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The 5 Most Ridiculously Over-Hyped Health Scares of All Time


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Fear is our national pastime. As a society, we have a long history of getting whipped into a collective frenzy over threats to our health or children that are nearly (or completely) non-existent. No danger is too small or remote to be exaggerated and screamed from the headlines.

For example:

#5.Three Mile Island


On March 28, 1979, what should have been a minor plumbing problem somehow escalated into a reactor fuel meltdown at the Three Mile Island Nuclear Station in Pennsylvania. Within five days, the Governor had ordered the evacuation of all children and pregnant women (**** you, dad!) within a five-mile radius of the area. Since that time, the name Three Mile Island has been synonymous with nuclear disaster. Hooters even named one of their hottest (and most delicious) wing sauces after it!


But unlike other nuclear disasters, Chernobyl for example, which caused at least 4,000 eventual deaths, Three Mile Island was responsible for a whopping zero fatalities. In fact, there weren't even any injuries. Later tests revealed that the level of radiation people were exposed to in the five-mile radius was equivalent to the amount of radiation a person is exposed to while flying on a commercial airliner. In other words, the danger was nil.

So why all the ruckus? Much like that restraining order Catherine Zeta-Jones slapped us with a few years back, we blame Michael Douglas for this.

Just 12 days prior to the incident at TMI, The China Syndrome premiered. In the film, Michael Douglas plays a television news reporter who surreptitiously films a nuclear power plant crew as a near meltdown is taking place. As luck would have it, the events depicted in the movie almost perfectly mirrored what occurred at TMI. With the movie stirring public debate about the safety of nuclear power, there was no way the incident at TMI occurring just days later would do anything less than scare the ever-loving **** out of people. And that's exactly what it did.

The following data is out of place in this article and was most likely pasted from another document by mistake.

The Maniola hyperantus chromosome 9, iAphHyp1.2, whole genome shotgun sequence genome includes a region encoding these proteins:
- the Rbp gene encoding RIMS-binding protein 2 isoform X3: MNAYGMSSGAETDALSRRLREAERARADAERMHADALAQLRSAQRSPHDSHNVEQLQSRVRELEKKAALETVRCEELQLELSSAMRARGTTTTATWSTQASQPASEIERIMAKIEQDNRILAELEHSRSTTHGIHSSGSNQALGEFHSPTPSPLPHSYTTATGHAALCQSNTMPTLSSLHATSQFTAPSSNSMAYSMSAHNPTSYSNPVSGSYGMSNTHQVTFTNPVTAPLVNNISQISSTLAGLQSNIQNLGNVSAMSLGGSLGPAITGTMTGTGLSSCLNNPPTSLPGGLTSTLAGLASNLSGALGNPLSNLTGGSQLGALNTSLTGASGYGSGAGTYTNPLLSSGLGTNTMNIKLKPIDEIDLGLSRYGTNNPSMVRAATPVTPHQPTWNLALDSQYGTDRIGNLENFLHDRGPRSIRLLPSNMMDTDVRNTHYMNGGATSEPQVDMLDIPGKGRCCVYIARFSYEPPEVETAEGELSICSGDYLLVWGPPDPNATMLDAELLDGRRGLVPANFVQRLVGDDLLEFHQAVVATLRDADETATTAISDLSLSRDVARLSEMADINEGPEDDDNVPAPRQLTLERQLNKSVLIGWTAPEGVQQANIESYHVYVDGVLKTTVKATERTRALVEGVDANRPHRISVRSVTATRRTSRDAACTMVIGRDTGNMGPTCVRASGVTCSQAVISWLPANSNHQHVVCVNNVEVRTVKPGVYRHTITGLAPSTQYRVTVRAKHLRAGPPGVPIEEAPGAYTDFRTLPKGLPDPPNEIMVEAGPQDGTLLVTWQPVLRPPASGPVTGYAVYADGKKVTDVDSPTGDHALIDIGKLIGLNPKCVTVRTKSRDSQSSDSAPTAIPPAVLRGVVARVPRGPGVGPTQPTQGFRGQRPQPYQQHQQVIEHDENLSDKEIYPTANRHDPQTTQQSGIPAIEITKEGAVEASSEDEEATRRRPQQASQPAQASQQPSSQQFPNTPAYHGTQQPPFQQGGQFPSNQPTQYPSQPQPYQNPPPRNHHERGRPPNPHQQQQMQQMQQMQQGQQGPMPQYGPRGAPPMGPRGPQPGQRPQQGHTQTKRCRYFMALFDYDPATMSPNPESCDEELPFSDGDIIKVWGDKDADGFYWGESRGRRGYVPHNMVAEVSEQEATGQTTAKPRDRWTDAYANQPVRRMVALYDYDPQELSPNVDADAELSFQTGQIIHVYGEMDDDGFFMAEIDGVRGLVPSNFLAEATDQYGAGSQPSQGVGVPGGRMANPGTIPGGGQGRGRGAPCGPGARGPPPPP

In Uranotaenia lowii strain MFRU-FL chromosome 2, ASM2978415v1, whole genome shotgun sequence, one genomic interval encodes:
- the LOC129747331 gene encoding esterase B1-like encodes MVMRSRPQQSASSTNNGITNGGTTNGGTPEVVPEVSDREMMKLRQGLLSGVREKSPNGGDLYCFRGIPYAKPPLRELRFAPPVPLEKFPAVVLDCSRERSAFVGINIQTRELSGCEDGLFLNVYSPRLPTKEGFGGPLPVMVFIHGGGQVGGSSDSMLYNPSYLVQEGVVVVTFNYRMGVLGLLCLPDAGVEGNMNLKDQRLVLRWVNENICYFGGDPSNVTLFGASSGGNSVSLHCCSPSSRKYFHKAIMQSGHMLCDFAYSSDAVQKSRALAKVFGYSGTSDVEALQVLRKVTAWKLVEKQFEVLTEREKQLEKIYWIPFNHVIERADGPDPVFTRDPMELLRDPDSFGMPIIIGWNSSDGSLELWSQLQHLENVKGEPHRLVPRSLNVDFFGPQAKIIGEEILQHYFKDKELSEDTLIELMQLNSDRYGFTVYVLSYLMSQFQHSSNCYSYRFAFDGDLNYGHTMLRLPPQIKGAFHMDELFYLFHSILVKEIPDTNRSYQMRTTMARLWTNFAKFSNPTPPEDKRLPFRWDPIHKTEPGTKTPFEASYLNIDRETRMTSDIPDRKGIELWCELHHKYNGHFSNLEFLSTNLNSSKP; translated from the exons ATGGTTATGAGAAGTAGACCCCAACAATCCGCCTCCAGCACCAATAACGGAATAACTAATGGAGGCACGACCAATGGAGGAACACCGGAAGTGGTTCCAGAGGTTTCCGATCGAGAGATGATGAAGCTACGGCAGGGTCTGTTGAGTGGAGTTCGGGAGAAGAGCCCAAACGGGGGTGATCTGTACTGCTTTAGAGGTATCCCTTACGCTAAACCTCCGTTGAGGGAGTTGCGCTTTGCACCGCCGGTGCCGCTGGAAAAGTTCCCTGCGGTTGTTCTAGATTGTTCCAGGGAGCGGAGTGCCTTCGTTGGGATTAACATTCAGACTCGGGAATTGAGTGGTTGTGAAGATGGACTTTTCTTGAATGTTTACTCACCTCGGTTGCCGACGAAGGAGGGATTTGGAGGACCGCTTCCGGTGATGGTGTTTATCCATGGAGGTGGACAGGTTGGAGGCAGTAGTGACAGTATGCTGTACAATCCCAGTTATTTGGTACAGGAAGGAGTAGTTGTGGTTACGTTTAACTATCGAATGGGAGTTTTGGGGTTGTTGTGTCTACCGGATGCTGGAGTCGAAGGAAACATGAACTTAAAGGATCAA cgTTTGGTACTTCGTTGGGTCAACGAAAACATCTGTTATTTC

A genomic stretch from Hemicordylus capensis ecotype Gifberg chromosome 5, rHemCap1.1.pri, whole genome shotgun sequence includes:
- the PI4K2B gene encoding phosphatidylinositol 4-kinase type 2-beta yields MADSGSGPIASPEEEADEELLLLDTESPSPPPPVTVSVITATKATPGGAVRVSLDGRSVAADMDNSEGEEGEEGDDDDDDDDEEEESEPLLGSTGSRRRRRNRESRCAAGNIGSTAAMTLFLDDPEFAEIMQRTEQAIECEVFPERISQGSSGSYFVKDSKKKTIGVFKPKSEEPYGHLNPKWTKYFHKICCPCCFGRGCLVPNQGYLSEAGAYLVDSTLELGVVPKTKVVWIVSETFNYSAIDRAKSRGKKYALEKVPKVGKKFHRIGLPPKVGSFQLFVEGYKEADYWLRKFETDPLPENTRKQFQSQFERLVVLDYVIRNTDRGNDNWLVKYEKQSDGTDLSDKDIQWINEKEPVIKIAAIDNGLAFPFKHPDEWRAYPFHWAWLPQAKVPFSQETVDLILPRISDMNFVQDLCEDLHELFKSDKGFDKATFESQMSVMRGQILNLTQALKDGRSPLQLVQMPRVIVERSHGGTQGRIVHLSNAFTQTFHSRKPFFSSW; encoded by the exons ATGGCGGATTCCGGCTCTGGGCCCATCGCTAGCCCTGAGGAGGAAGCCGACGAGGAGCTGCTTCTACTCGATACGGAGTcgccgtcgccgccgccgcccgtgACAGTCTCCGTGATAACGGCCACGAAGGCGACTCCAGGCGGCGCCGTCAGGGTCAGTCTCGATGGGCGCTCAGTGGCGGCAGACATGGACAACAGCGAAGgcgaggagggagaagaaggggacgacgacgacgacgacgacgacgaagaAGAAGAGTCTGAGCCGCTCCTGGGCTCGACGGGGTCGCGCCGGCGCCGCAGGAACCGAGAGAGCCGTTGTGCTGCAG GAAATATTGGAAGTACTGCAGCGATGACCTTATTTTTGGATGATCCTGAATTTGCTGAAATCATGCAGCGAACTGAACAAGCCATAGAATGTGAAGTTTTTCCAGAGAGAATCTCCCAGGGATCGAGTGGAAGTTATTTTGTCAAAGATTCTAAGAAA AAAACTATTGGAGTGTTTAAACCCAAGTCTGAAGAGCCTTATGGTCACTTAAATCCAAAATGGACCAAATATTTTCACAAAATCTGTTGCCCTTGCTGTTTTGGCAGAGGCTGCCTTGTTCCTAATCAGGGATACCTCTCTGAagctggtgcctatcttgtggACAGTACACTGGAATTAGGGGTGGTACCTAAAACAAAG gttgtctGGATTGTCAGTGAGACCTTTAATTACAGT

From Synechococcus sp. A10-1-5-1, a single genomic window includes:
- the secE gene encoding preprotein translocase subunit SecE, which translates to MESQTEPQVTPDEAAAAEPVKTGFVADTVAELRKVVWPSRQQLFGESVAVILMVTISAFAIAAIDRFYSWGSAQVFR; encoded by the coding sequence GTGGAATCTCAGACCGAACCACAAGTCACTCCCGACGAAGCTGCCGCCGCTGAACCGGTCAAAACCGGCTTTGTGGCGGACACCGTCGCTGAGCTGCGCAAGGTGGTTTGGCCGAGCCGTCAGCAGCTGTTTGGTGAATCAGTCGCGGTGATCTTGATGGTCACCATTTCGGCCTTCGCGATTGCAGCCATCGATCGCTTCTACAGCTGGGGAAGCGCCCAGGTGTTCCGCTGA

"Hi, I'm a giant *******."

In 1979, Three Mile Island killed fewer people than ...


Robot attacks. Ford factory worker Robert Williams was killed when a robot hit him in the head, thus outranking Three Mile Island's death toll, 1-0.

#4. Artificial Sweeteners, Circa the '60s


In the 1960s, cyclamates (salts of cyclamic acid) were the artificial sweetener of choice for health conscious consumers everywhere. Although initially only intended for use by the obese and diabetics, they quickly gained popularity among those who wanted to eat like the obese without becoming diabetics.

This all changed in 1969 when FDA scientist, Dr. Jacqueline Verrett, went on the NBC Nightly News to tell the world that baby chick embryos injected with cyclamates suffered from severe birth defects. And she had pictures of the deformed birds to back her claim up! When it comes to putting an entire nation off of non-caloric sweets, few things are as effective a picture of a grotesquely malformed bird. Here's one we made ...


... maybe that's a bad example, because that was kind of awesome. But you get the idea.

At any rate, there's a reason the FDA likes its scientists to run the results of their wacky lab experiments past their peers before they take to national television to share them with the world. In this case, Dr. Verrett's peers were quick to point out that, while the results of her experiment were troubling, most humans didn't get their artificial sweeteners by way of in-the-womb injections and therefore may not be affected in the same way.

But when tests performed a few days later showed that cyclamates caused bladder cancer in 8 out of 240 rats when consumed in an also-real-world-applicable dosage equaling 350 cans of diet soda per day, the deal was sealed. Cyclamates were banned in America.

In the years since the ban, tests on cyclamates have continued but none of them have been able to duplicate the results of the 1969 tests. The World Health Organization along with several other research groups has gone so far as to publicly declare that the evidence shows no link between cyclamates and cancer. Nevertheless, subsequent appeals of the initial cyclamate ban have all been rejected and cyclamates are still unavailable in the United States.